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  • Weaseling Away the Indispensability Argument.J. Melia - 2000 - Mind 109 (435):455-480.
    According to the indispensability argument, the fact that we quantify over numbers, sets and functions in our best scientific theories gives us reason for believing that such objects exist. I examine a strategy to dispense with such quantification by simply replacing any given platonistic theory by the set of sentences in the nominalist vocabulary it logically entails. I argue that, as a strategy, this response fails: for there is no guarantee that the nominalist world that go beyond the set of (...)
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  • Einige Bemerkungen Zur Axiomatischen Begründung der Mengenlehre.Thoralf Skolem - 1922 - In ¸ Iteskolem:Swl. pp. 137--52.
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  • Über Grenzzahlen Und Mengenbereiche: Neue Untersuchungen Über Die Grundlagen der Mengenlehre.Ernst Zermelo - 1930 - Fundamenta Mathematicæ 16:29--47.
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  • Reasoning with Arbitrary Objects.John Macnamara - 1988 - Journal of Symbolic Logic 53 (1):305.
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  • On What There Is.Charles A. Baylis - 1954 - Journal of Symbolic Logic 19 (3):222-223.
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  • Logical Structuralism and Benacerraf’s Problem.Audrey Yap - 2009 - Synthese 171 (1):157-173.
    There are two general questions which many views in the philosophy of mathematics can be seen as addressing: what are mathematical objects, and how do we have knowledge of them? Naturally, the answers given to these questions are linked, since whatever account we give of how we have knowledge of mathematical objects surely has to take into account what sorts of things we claim they are; conversely, whatever account we give of the nature of mathematical objects must be accompanied by (...)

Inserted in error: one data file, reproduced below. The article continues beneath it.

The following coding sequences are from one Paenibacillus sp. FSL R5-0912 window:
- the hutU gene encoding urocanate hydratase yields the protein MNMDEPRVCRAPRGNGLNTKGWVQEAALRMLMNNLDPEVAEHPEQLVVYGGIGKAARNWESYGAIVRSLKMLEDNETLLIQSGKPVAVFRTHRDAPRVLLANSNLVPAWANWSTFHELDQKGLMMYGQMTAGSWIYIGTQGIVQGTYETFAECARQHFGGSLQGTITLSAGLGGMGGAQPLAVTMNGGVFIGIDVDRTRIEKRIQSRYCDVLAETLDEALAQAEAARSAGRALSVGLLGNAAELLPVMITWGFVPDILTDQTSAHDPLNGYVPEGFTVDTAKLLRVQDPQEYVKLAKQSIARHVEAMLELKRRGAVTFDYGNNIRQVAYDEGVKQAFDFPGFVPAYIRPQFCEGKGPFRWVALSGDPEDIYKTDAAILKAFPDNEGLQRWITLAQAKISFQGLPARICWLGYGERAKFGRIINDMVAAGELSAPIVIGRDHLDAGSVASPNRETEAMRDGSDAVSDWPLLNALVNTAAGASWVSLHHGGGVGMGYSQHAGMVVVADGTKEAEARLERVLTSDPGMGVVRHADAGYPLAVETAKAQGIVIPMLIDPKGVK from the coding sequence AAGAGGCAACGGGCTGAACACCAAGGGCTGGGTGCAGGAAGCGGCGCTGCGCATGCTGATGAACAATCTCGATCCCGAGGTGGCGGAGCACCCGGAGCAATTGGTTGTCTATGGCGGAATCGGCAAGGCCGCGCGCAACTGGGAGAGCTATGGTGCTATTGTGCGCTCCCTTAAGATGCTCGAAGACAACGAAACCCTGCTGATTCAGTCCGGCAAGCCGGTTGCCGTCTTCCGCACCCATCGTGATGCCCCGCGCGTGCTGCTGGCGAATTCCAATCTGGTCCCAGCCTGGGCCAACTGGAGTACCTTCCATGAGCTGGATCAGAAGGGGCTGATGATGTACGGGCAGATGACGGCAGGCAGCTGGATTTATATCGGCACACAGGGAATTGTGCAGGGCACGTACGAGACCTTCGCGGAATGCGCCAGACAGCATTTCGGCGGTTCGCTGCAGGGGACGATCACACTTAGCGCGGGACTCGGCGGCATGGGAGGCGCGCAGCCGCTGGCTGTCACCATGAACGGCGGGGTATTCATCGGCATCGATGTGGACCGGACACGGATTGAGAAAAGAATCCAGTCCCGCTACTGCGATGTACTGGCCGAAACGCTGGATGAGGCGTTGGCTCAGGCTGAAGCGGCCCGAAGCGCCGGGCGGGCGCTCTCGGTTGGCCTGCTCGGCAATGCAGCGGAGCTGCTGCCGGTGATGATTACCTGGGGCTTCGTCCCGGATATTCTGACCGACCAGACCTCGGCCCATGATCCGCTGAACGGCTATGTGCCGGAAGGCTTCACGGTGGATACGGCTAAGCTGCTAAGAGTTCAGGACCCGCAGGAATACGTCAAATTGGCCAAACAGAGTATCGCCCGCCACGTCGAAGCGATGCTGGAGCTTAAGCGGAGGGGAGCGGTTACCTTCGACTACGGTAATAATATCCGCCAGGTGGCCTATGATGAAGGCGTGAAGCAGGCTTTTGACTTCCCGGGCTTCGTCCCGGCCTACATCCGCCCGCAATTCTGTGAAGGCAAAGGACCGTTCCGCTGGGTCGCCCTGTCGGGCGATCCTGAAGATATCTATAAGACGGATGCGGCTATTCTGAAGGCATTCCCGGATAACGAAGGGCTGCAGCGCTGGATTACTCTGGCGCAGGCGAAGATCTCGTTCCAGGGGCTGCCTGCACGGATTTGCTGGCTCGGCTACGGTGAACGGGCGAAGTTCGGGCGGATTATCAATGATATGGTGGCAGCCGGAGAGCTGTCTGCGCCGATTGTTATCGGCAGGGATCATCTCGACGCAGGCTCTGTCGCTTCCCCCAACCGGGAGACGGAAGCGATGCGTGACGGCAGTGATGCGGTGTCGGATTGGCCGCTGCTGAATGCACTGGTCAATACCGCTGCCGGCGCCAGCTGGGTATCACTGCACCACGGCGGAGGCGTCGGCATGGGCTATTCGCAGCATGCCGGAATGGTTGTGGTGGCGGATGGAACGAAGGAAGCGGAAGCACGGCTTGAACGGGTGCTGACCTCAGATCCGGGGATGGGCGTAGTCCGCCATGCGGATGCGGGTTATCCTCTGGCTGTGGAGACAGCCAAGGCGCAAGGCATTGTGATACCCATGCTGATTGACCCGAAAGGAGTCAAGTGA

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  • Predicativity and Structuralism in Dedekind’s Construction of the Reals.Audrey Yap - 2009 - Erkenntnis 71 (2):157-173.
    It is a commonly held view that Dedekind's construction of the real numbers is impredicative. This naturally raises the question of whether this impredicativity is justified by some kind of Platonism about sets. But when we look more closely at Dedekind's philosophical views, his ontology does not look Platonist at all. So how is his construction justified? There are two aspects of the solution: one is to look more closely at his methodological views, and in particular, the places in which (...)
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  • Structure in Mathematics and Logic: A Categorical Perspective.S. Awodey - 1996 - Philosophia Mathematica 4 (3):209-237.
    A precise notion of ‘mathematical structure’ other than that given by model theory may prove fruitful in the philosophy of mathematics. It is shown how the language and methods of category theory provide such a notion, having developed out of a structural approach in modern mathematical practice. As an example, it is then shown how the categorical notion of a topos provides a characterization of ‘logical structure’, and an alternative to the Pregean approach to logic which is continuous with the (...)
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  • Indispensability Arguments and Instrumental Nominalism.Richard Pettigrew - 2012 - Review of Symbolic Logic 5 (4):687-709.